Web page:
Neyman Seminar

The Neyman seminar is the statistics seminar in the Department. Historically, it has been focused on applications of Statistics to other fields. Nowadays, it has a very broad scope, with topics ranging from applications of statistics to theory.

The seminar is held on Wednesdays from 4 to 5 in the Jerzy Neyman room, 1011 Evans.

Details of individual seminar events are published in the campus' event system.

You can sign up to the department's seminars@stat mailing list to receive related announcements.

Add this series of events to your calendar: ICAL or XML

Recent & Upcoming Neyman Seminars

Tyler VanderWeele, Harvard School of Public Health
Nov 26, 2018 12:00pm
1011 Evans Hall
Abstract:
Sensitivity analysis is useful in assessing how robust an association is to potential unmeasured or uncontrolled confounding. This article introduces a new measure called the “E-value,” which is related to the evidence for causality in observational studies that are potentially subject to confounding. The E-value is defined as the minimum strength of association, on the risk ratio scale, that an...
Simon Mak, Georgia Institute of Technology
Jan 28, 2019 4:00pm
1011 Evans Hall
Abstract:
This talk presents a new method for reducing big and high-dimensional data into a smaller dataset, called support points (SPs). In an era where data is plentiful but downstream analysis is oftentimes expensive, SPs can be used to tackle many big data challenges in statistics, engineering and machine learning. SPs have two key advantages over existing methods. First, SPs provide optimal and...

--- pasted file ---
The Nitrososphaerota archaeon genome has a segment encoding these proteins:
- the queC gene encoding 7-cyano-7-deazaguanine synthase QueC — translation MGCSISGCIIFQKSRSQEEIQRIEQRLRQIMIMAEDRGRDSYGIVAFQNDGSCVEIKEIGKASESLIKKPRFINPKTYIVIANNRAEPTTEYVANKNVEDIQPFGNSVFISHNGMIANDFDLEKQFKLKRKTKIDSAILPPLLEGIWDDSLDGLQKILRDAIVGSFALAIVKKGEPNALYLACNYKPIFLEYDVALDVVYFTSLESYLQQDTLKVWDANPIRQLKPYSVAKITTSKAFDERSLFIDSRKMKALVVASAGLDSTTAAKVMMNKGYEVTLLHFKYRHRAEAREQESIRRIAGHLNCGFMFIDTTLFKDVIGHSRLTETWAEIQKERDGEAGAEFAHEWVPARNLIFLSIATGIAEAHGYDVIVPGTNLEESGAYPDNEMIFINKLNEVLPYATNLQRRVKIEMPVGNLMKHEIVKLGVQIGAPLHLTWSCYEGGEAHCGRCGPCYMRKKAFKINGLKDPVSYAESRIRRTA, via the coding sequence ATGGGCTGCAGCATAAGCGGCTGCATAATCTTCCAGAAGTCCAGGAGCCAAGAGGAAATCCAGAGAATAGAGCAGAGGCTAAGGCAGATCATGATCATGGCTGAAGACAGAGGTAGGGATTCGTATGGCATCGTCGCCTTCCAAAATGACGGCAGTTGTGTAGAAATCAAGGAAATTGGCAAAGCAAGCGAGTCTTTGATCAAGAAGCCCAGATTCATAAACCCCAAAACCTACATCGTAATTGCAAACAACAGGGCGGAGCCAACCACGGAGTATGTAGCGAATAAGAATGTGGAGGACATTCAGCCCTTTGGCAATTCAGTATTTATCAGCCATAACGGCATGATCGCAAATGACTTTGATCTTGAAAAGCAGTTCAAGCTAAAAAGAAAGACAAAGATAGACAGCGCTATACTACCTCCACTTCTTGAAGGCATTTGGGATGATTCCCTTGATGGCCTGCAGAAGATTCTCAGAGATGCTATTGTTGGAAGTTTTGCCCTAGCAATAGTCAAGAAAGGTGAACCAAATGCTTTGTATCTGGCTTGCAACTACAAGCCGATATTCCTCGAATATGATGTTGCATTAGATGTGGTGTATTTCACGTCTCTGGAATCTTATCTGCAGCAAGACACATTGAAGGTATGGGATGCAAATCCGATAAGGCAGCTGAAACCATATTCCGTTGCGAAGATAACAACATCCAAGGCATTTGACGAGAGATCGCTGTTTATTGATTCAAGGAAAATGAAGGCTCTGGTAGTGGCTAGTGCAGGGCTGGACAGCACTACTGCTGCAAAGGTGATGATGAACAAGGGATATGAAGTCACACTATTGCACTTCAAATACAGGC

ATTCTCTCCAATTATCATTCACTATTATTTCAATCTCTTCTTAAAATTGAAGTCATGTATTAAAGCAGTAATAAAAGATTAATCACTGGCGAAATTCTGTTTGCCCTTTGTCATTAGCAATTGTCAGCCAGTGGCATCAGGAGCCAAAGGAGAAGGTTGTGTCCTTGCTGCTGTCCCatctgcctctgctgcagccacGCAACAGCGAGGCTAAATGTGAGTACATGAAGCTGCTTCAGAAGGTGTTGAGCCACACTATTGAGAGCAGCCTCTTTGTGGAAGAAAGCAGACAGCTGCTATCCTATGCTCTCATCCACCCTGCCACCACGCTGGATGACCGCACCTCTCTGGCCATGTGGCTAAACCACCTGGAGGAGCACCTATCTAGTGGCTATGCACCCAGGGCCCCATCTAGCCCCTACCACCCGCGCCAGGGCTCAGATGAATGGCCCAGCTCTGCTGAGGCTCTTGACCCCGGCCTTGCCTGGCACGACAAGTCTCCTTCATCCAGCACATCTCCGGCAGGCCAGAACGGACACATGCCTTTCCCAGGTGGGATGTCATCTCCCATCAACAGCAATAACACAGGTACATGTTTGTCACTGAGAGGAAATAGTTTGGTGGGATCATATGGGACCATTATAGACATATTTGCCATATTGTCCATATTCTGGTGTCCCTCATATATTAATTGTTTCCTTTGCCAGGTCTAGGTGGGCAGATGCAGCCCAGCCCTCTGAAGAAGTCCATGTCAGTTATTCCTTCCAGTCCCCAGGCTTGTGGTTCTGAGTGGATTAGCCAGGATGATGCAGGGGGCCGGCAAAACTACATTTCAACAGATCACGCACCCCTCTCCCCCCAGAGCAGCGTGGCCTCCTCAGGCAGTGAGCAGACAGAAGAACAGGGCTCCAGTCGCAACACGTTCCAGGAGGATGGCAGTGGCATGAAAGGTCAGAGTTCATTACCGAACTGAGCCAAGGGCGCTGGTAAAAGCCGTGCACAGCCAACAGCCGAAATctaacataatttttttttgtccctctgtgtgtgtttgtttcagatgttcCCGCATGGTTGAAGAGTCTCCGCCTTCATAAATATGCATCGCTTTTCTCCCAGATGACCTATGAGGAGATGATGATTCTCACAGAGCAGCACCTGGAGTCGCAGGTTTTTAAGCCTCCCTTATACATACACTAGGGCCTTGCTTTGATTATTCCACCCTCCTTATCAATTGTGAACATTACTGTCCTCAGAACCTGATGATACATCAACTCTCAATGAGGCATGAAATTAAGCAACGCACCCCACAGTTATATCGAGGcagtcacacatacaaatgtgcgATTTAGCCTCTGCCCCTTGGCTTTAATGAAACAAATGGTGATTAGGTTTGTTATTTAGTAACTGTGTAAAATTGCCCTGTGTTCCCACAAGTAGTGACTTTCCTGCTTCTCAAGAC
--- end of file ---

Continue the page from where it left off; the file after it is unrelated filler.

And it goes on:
Walter Dempsey, Harvard University
Jan 30, 2019 4:00pm
1011 Evans Hall
Abstract:
Technological advancements in the field of mobile devices and wearable sensors have helped overcome obstacles in the delivery of care, making it possible to deliver behavioral treatments anytime and anywhere. Delivery of these treatments is increasingly triggered by detections/predictions of vulnerability and receptivity, which may have been impacted by prior treatments. Furthermore the...
Po-ling Loh, University of Wisconsin-Madison
Feb 4, 2019 4:00pm
1011 Evans Hall
Abstract:
We discuss two recent results concerning disease modeling on networks. The infection is assumed to spread via contagion (e.g., transmission over the edges of an underlying network). In the first scenario, we observe the infection status of individuals at a particular time instance and the goal is to identify a confidence set of nodes that contain the source of the infection with high probability....
Nina Miolane, Stanford University
Feb 20, 2019 4:00pm
1011 Evans Hall
Abstract:
Computational Anatomy aims to model and analyze healthy and pathological distributions of organ shapes. We are interested in the computational representation of the brain anatomy using brain MRIs (Magnetic Resonance Imaging). How can we define the notion of brain shapes and how can we learn their distribution in the population? Landmarks’ shapes, curve shapes or surface shapes can be seen as the...